Sigh, Another Box

I'm happy and sad. The recently announced Netflix Player, by Roku, seems like something I would have ordered the second I saw it. I've been a Netflix customer nearly as long as they've been around. I talk up their service to anyone who will listen. I eagerly joined in on the Watch Now beta testing, and put up with the new client downloads seemingly every time I watched something. I even keep a Windows partition around on my MacBook, just so I can have IE and watch now capability (no Parallels on the MacBook).

Then there's my good buddy Roku. Well, it's more like a friend of a friend. The founder of Roku, Anthony Wood, is the man that gave us the ReplayTV, and it is well documented how much I love that thing.

So we have Netflix and Roku...together. They give us a fairly priced, one time cost, little box that will let me watch Netflix movies on my TV with no computer involved. This should be awesome...but it's not.

It's another box. I don't want another box. The days of a towering electronics stack being cool are long gone. I was there. I wanted to buy a separate CD player from my DVD player because it would be better and it would look sophisticated and privileged. I don't care about that sort of thing anymore. I want my hardware to blend in with the furniture. I want it elegant, but minimal. I want fewer things to dust. Fewer cords to plug-in. Fewer remotes to handle. Fewer interfaces to tolerate (most of them suck).

So what happened Netflix? We saw reports that you were bringing your service directly to the TV. Is that still coming? That's where it's at for the end game. No extra boxes. Just a service in the box. TVs are frickin finally getting smarter. Samsung's InfoLink looks pretty interesting for a start. RSS feeds for stocks and weather. Sounds familiar.

I think Apple has Netflix beat on everything but the price with their Apple TV. The Apple TV isn't just a movie box. It's a content box, with movies being one of the content types. Apple is pushing hard for you to buy stuff through the Apple TV, but is quite capable without spending a penny. I love its ability to subscribe to video podcasts. Where's that feature Roku? I love that it can play YouTube and view Flickr. Can't Netflix make these partnerships too?

Did I mention the Roku box is fugly? I'm eager to see what the other hardware vendors that have deals with Netflix will bring. The Roku box looks like a Radio Shack composite video switcher from the 90s.

The thing that kills me is that even though this thing is ugly and another box, I still want to buy one because that crappy experience will be amazingly pleasant compared to the crappy experience of booting a whole other OS just to access Netflix content and then sit at my computer desk for 2 hours.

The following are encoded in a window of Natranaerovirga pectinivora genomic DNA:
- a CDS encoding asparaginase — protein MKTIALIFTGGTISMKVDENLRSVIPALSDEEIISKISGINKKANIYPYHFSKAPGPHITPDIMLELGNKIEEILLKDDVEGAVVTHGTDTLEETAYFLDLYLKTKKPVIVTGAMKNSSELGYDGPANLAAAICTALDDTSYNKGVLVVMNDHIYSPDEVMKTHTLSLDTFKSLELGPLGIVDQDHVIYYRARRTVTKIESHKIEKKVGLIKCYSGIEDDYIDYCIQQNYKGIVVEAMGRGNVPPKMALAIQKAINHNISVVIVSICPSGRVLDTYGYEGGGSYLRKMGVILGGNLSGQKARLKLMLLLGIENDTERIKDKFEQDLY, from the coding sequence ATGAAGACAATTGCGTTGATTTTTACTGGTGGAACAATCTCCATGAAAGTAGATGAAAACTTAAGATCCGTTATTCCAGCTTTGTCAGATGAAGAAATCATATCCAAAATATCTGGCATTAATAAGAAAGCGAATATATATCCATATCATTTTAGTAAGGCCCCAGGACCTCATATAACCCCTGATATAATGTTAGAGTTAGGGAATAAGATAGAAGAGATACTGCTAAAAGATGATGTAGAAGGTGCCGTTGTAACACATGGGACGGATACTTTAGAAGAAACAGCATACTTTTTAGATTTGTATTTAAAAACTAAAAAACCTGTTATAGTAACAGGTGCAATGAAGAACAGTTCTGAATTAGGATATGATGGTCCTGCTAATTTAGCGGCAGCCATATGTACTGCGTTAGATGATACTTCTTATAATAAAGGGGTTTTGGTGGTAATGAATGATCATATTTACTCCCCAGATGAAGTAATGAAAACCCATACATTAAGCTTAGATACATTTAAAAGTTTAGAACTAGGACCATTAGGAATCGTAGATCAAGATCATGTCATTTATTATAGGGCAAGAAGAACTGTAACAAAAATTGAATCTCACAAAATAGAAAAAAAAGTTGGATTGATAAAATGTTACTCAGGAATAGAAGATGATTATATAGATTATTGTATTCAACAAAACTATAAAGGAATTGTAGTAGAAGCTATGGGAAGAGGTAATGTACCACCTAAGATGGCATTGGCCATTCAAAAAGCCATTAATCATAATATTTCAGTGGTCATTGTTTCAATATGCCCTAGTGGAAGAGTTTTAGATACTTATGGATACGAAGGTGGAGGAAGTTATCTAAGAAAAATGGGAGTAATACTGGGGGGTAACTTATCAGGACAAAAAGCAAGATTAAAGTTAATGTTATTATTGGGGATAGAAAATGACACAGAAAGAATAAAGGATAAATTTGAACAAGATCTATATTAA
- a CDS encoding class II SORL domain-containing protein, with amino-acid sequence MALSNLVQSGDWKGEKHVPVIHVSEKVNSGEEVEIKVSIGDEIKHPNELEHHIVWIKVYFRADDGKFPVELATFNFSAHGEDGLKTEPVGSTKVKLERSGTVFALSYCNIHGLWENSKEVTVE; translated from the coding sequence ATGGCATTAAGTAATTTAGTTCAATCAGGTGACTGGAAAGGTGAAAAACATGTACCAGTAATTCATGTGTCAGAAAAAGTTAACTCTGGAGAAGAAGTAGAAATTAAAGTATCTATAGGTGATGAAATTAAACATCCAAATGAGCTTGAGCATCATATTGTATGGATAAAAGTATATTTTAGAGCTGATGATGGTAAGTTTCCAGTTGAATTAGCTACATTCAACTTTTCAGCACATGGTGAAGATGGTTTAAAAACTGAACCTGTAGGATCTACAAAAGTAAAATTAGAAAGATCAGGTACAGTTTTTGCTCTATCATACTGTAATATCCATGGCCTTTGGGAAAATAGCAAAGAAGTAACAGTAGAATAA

Jason said...

Some other thoughts:

The pricepoint really is right, and being able to leave the computer and monitor behind for the TV is a huge benefit in my mind. However, the ugly box, lack of navigation GUI (other than to move around in your existing queue), and lack of HD in the initial software make me not even consider this early adopter offering.

I have heard we might see as many as 5 similar boxes before the end of the year, so I'm sure one of those will get it right. This seems fairly simple in my mind.

I don't actually want this stuff in my TV, I want my TV to be a dumb display. On the other hand, I also don't want a plethora of ugly boxes to plug in.

More and more I think a powerful Mac Mini is the right path. Let's make all of these services simply be software packages that install on the Mini, that is sitting as the sole box on the TV (along with a connected TV tuner and giant hard drive most likely).

---ryan said...

I agree with Jason on many of these. Like usual, my mind outruns my desire to type things up in a way I'll still be marginally proud of 6 months later.

Price point - absolutely. $100 is fantastic and even approaches impulse buy for folks that are into gadgets and movies.

UI - The UI looks reasonable in the screenshots, but how can you screw up next movie, previous movie, play? The functionality is very limited, which is a good thing when designing UIs. Limiting the user to things they've already put in their queue is an interesting choice to keep it simple through restriction, but then makes you run back to your computer when you don't see anything in your queue that you like.

Monitor vs. SuperTV - Most of me really hopes the TV wars are slowing down. The rest of me knows that Samsung, Sony, and the rest have revenue numbers to meet and will continue to crank out new display technology to keep that churn in effect. I can agree with the idea of *1* box hooked up to the TV. That allows for upgrades to either side independently. Anything beyond 1 and I start to get grumbly.